Last edited by Ranch Dog on 02 Jun 2018 16, edited 1 time in total.
Reason: Corrected quote
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Re: What Handgun Reloading Did You Do Today?

Postby Ranch Dog » 02 Jun 2018 17

larryw wrote:
Ranch Dog wrote:I know I'm biased but I think it is pretty (& deadly)...

I agree...

Man, I like the looks of that wide flat bullet, gotta get me that mold.


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This mold was not a big seller, but I don't think anyone got the design. I tried to explain it on my website, but a lot a 9mm Luger guys want a plain base. I will stand behind my belief that a plain base is a poor choice for the 9mm Luger as it is a high-pressure cartridge. You want to shoot a plain base bullet; you might as well shoot a 380 Auto.

:S

I've owned no less than nine modern 9mm Luger semi-autos and not one could make use of a .356" cast bullet; the diameter is too small. All of mine except the Taurus pistols, which needs a .358" bullet, needed a .357" bullet. What I did with the design of my bullet is start with a .356" front band and then tapered each Micro-Band increment .000X" to arrive at a .357" baseband. What this does after passing a case through Lee's Powder through Expander, Bullet Sizing, and Carbide Factory Crimp dies is deliver a very true tapered 9mm Luger cartridge rather than a bulging product that resembles the straight walled 380 Auto. Okay, two hits on the 380 Auto and I mean nothing by it as own several, but a 380 Auto will never equal a 9mm Luger as long as you pay attention to what makes the Luger different. If you don't mind the differences, all you have in your "Nine" is a 380. The tapered case makes the Luger very reliable when details count!

During the period of time that I designed this bullet, Gator checks were very hit or miss (usually the later). Hornady had dropped their 35 caliber pistol checks leaving only the rifle (.358). Again I paid attention to the details so that you could make that check fit the shank by pushing the bullet through a Lee sizing die base first. The good thing about the Hornady 35 rifle check is that it is the thinnest check they form, so it is easy to make it do what you want to do with it.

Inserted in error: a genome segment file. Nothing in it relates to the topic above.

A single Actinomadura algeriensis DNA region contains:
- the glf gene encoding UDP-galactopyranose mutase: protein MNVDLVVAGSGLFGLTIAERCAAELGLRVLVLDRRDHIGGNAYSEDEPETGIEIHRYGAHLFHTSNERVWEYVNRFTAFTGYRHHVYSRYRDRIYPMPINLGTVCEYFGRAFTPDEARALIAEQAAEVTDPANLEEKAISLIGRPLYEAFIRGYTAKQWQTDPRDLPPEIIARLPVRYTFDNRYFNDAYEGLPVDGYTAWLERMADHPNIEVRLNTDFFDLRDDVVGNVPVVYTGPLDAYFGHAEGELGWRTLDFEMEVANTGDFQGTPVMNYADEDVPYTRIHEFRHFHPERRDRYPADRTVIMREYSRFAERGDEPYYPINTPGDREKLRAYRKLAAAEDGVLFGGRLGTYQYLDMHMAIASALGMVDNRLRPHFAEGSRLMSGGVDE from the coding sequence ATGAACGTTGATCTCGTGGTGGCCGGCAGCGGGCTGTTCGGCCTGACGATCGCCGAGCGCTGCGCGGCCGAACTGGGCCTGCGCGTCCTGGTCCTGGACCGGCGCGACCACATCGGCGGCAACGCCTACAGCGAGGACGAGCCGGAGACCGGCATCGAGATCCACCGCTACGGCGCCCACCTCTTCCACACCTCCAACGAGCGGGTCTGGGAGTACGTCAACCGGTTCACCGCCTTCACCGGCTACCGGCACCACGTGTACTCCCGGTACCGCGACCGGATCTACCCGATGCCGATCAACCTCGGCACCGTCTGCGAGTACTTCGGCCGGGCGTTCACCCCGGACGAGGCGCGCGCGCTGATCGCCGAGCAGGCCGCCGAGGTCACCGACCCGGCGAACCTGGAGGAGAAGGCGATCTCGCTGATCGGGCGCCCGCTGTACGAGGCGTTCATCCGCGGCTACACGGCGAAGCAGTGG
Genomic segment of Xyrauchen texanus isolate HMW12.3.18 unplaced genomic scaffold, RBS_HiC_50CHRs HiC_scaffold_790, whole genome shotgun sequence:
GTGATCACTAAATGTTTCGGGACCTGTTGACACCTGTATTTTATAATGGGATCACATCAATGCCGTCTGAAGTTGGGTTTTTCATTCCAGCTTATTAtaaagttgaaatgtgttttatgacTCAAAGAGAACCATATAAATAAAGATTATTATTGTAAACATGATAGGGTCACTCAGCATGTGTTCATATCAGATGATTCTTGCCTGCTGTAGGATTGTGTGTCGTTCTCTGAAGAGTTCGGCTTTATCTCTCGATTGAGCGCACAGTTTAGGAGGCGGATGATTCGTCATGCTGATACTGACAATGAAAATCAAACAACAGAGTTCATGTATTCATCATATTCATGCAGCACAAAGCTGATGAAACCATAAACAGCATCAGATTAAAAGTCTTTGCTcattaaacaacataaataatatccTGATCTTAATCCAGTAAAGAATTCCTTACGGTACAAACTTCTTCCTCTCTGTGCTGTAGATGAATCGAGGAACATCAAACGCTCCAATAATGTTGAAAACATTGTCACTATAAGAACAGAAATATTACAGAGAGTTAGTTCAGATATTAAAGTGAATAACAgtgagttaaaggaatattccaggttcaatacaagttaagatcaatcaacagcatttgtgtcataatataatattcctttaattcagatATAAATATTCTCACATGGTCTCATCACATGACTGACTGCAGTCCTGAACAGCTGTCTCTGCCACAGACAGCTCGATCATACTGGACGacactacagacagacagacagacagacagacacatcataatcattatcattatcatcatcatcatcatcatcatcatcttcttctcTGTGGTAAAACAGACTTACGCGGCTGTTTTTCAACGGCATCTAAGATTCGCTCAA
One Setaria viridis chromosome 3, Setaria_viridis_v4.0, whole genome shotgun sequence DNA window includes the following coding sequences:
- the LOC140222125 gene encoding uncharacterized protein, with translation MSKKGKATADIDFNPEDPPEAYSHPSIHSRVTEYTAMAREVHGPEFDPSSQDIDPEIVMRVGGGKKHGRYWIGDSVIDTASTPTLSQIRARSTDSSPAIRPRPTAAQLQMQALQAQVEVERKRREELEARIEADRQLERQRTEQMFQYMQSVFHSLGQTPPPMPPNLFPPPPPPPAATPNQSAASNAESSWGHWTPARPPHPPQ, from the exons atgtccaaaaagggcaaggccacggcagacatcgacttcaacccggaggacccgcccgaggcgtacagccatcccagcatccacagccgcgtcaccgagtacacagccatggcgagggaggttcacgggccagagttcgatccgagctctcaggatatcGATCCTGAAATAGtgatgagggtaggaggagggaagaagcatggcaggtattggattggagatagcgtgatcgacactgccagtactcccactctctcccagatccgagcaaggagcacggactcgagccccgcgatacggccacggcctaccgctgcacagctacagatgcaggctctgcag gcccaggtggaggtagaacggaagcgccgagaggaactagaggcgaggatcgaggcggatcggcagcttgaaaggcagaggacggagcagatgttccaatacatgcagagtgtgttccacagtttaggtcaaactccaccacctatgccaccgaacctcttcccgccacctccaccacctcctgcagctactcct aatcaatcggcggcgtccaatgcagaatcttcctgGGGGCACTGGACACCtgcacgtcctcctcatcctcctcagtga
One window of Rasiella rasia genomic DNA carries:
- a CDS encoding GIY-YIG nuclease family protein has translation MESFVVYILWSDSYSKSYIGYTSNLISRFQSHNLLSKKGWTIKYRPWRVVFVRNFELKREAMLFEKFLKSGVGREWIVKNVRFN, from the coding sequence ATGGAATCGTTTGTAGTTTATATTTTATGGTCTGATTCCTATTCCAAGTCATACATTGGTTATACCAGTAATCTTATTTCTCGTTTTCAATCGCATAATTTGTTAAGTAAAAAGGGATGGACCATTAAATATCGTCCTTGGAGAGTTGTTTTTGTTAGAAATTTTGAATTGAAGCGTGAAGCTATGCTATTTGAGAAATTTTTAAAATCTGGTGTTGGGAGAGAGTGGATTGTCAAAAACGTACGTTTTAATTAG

At one time my self defense training required a lot of shooting against steel bad guy targets that flipped for a hit. The weight of hit spots was calibrated to some standard of energy and a 115-grain bullet at some of the greater self defense distances would not do it unless you became familiar enough with each target to know which side was opposite the pivot. 12X-grains wasn't much better, but 147-grains was a keeper, and as individuals were ranked against each other, I wanted to keep up with the 40 S&W and 45 Auto guys. I love a 45 Auto but all of mine are single stack which means magazine changes come twice as fast, and shooting 800 to 1000 cartridge over a three day weekend with the 45 Auto was hard on my hands with my polymer handguns. I did not experience the fatigue with the 147-grain Luger ammo that I did with the 45 Auto, so that is what I trained with.

Back to my cast bullet design. I could not make a 14X-grain bullet work out, but I could make a 135-grain bullet and found it was capable of everything that the 147-grain jacketed was giving me. So, there you have it. So there you have it, my life in 9mm Luger bullet design.

NOE has a standard lube version of my design; the SC-357-135-RF. Accurate has the 35-135D, search the page that opens, which is the original tumble lube design.